Kean, J.W., Staley, D.M., Leeper, R.J., Schmidt, K.M., 2012. A low-cost method to measure the timing of post-fire flash floods and debris flows relative to rainfall. Water Resources Research, 48(5), W05516.
Lin, R.G., Kim V., and Vives, R., 2010, 'Niagara' of mud hits homes: Dozens of houses in La Canada Flintridge are damaged or destroyed in a storm that defied forecast, Los Angeles Times, p. A.1., 7 Feb.
Shakesby, R.A., Doerr, S.H., 2006, Wildfire as a hydrologic and geomorphic agent, Earth Science Reviews, 74, 269-307.
Staley, D.M., Wasklewicz, T.A., and Kean, J.W., 2012, Influence of surface form and sediment transport in recently burned watershed derived from multi-temporal terrestrial laser scanning data, Abstract EGU2012-11542, 2012 EGU General Assembly.
Proposed Duty Station: Golden, CO
Areas of Ph.D.: Earth science (geology, hydrology, geography, geophysics), engineering, physics, applied mathematics (candidates holding a Ph.D. in other disciplines but with knowledge and skills relevant to the Research Opportunity may be considered).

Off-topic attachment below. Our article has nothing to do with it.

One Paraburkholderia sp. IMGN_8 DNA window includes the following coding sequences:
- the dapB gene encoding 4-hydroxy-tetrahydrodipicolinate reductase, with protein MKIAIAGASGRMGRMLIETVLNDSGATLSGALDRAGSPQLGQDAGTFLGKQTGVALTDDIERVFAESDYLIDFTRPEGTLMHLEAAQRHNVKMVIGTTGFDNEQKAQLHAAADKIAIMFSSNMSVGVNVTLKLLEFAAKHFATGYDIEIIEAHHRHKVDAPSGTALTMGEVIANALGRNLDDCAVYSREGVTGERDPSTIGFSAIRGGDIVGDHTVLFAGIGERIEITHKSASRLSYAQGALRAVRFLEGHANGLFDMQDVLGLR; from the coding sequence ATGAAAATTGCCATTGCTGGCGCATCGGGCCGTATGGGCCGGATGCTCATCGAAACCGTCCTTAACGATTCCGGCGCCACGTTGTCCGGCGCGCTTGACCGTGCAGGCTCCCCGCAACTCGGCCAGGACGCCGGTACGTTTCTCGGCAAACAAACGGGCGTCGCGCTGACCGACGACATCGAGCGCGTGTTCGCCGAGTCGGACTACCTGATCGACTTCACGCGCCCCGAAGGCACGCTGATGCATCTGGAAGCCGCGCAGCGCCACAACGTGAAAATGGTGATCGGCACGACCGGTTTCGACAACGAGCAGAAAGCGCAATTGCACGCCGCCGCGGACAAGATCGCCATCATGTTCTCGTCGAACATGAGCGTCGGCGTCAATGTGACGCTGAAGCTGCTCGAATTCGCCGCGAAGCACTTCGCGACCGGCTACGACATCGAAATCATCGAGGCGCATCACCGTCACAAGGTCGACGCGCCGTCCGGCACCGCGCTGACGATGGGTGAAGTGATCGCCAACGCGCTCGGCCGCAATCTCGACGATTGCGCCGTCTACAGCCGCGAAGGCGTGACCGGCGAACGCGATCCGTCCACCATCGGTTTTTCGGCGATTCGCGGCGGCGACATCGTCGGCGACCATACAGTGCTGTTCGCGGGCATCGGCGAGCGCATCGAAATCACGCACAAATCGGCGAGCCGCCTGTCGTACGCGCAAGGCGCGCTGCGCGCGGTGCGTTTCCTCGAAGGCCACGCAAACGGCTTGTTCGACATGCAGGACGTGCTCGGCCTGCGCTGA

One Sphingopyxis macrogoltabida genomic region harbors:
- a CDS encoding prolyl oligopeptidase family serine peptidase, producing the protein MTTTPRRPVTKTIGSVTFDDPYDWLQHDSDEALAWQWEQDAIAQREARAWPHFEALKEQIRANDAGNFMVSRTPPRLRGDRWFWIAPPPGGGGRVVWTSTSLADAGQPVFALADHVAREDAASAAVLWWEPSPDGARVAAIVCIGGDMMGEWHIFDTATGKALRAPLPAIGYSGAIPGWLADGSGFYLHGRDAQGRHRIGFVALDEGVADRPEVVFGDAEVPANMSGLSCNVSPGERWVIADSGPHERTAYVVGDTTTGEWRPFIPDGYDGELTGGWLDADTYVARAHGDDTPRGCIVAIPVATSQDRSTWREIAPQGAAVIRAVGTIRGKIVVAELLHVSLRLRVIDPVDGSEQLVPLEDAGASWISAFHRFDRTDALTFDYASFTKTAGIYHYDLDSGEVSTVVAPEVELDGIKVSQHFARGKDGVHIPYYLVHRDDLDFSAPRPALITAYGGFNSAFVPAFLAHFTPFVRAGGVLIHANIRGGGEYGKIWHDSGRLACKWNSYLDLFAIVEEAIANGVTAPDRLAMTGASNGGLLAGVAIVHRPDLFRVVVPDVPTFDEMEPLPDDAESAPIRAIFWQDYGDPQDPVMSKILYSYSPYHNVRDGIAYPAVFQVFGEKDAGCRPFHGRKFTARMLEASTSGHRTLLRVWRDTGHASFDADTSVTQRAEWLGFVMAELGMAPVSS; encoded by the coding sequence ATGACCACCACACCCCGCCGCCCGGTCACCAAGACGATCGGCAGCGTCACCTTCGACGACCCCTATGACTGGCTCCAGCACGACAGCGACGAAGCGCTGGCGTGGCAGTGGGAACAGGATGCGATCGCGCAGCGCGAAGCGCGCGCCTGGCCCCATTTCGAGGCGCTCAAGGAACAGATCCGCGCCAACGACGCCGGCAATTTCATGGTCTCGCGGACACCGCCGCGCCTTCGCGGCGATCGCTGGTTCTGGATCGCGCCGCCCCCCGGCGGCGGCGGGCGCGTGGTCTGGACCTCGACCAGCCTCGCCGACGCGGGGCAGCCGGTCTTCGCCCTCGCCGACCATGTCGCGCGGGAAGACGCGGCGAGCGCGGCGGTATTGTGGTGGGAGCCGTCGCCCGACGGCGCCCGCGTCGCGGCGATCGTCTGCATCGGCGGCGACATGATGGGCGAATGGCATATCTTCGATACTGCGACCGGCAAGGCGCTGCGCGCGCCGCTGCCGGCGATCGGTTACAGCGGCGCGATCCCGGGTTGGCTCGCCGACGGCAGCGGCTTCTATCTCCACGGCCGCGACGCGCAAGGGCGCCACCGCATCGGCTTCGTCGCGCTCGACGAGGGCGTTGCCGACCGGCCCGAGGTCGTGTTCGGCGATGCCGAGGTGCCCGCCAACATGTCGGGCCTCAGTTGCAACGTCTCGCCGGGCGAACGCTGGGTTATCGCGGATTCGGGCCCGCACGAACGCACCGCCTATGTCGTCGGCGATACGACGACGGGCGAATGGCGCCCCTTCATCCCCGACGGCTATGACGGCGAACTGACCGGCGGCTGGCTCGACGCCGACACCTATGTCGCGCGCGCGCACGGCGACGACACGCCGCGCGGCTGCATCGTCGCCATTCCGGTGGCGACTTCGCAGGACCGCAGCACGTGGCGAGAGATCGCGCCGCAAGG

Qualifications: Applicants must meet one of the following qualifications - Research Geologist, Research Hydrologist, Research Physical Scientist, Research Mathematician, Research Physicist, Research Civil Engineer.
(This type of research is performed by those who have backgrounds for the occupations stated above. However, other titles may be applicable depending on the applicant's background, education, and research proposal. The final classification of theposition will be made by the Human Resources specialist).
Research Advisors: Jason Kean, (303) 273-8608, email@example.com.; Dennis Staley, (303) 273-8568, firstname.lastname@example.org; Susan Cannon, (303) 273-8604; email@example.com.
Human Resources Office Contact: Robert Hosinski, (916) 278-9397, firstname.lastname@example.org.
|Summary of Opportunities|